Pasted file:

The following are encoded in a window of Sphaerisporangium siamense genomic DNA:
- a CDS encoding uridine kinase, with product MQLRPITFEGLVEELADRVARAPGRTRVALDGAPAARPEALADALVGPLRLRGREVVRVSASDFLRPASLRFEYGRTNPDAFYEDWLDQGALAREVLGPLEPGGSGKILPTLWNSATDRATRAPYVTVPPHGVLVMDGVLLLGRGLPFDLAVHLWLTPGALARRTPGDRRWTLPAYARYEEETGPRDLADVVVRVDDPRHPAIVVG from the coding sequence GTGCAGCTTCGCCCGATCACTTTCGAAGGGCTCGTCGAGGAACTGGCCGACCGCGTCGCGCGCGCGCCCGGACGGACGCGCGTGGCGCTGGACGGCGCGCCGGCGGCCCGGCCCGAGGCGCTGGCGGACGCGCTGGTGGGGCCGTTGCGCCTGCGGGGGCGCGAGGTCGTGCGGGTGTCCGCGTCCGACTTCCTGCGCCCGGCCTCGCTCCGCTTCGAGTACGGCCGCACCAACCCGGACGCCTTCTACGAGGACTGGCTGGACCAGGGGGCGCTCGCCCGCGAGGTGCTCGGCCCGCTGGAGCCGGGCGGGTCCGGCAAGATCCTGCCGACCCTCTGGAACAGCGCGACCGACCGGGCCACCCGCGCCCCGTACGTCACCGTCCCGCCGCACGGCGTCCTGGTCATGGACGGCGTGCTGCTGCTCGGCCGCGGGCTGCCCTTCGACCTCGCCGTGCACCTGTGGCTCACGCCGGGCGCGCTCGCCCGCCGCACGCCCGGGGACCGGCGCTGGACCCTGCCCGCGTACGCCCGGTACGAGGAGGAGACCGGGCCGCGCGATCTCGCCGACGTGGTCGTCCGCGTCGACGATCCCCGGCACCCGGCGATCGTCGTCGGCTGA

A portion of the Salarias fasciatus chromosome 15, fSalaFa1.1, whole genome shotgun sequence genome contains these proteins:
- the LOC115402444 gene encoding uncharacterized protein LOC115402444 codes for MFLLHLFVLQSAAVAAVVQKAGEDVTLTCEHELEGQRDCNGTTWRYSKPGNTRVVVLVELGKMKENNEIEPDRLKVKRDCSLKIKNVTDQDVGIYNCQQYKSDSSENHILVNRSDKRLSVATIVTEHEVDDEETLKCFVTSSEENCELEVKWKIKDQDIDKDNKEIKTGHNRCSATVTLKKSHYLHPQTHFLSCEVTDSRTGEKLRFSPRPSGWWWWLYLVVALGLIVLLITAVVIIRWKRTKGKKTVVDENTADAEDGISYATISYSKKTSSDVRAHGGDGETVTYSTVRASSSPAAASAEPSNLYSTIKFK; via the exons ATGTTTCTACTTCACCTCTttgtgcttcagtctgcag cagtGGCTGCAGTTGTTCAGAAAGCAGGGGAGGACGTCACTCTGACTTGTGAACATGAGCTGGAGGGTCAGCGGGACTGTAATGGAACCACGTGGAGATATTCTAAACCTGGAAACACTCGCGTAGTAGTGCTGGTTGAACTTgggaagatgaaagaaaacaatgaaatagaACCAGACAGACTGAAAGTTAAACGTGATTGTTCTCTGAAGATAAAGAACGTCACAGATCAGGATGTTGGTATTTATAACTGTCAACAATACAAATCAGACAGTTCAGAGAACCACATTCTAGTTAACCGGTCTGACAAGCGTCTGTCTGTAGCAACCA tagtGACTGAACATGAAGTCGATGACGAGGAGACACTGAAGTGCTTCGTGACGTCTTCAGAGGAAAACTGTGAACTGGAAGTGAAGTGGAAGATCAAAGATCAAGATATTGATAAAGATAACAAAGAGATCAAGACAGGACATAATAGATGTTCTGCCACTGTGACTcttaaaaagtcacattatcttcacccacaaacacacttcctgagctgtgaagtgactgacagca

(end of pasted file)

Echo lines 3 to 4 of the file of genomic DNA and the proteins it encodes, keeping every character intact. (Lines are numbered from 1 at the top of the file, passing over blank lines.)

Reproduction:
A portion of the Salarias fasciatus chromosome 15, fSalaFa1.1, whole genome shotgun sequence genome contains these proteins:
- the LOC115402444 gene encoding uncharacterized protein LOC115402444 codes for MFLLHLFVLQSAAVAAVVQKAGEDVTLTCEHELEGQRDCNGTTWRYSKPGNTRVVVLVELGKMKENNEIEPDRLKVKRDCSLKIKNVTDQDVGIYNCQQYKSDSSENHILVNRSDKRLSVATIVTEHEVDDEETLKCFVTSSEENCELEVKWKIKDQDIDKDNKEIKTGHNRCSATVTLKKSHYLHPQTHFLSCEVTDSRTGEKLRFSPRPSGWWWWLYLVVALGLIVLLITAVVIIRWKRTKGKKTVVDENTADAEDGISYATISYSKKTSSDVRAHGGDGETVTYSTVRASSSPAAASAEPSNLYSTIKFK; via the exons ATGTTTCTACTTCACCTCTttgtgcttcagtctgcag cagtGGCTGCAGTTGTTCAGAAAGCAGGGGAGGACGTCACTCTGACTTGTGAACATGAGCTGGAGGGTCAGCGGGACTGTAATGGAACCACGTGGAGATATTCTAAACCTGGAAACACTCGCGTAGTAGTGCTGGTTGAACTTgggaagatgaaagaaaacaatgaaatagaACCAGACAGACTGAAAGTTAAACGTGATTGTTCTCTGAAGATAAAGAACGTCACAGATCAGGATGTTGGTATTTATAACTGTCAACAATACAAATCAGACAGTTCAGAGAACCACATTCTAGTTAACCGGTCTGACAAGCGTCTGTCTGTAGCAACCA tagtGACTGAACATGAAGTCGATGACGAGGAGACACTGAAGTGCTTCGTGACGTCTTCAGAGGAAAACTGTGAACTGGAAGTGAAGTGGAAGATCAAAGATCAAGATATTGATAAAGATAACAAAGAGATCAAGACAGGACATAATAGATGTTCTGCCACTGTGACTcttaaaaagtcacattatcttcacccacaaacacacttcctgagctgtgaagtgactgacagca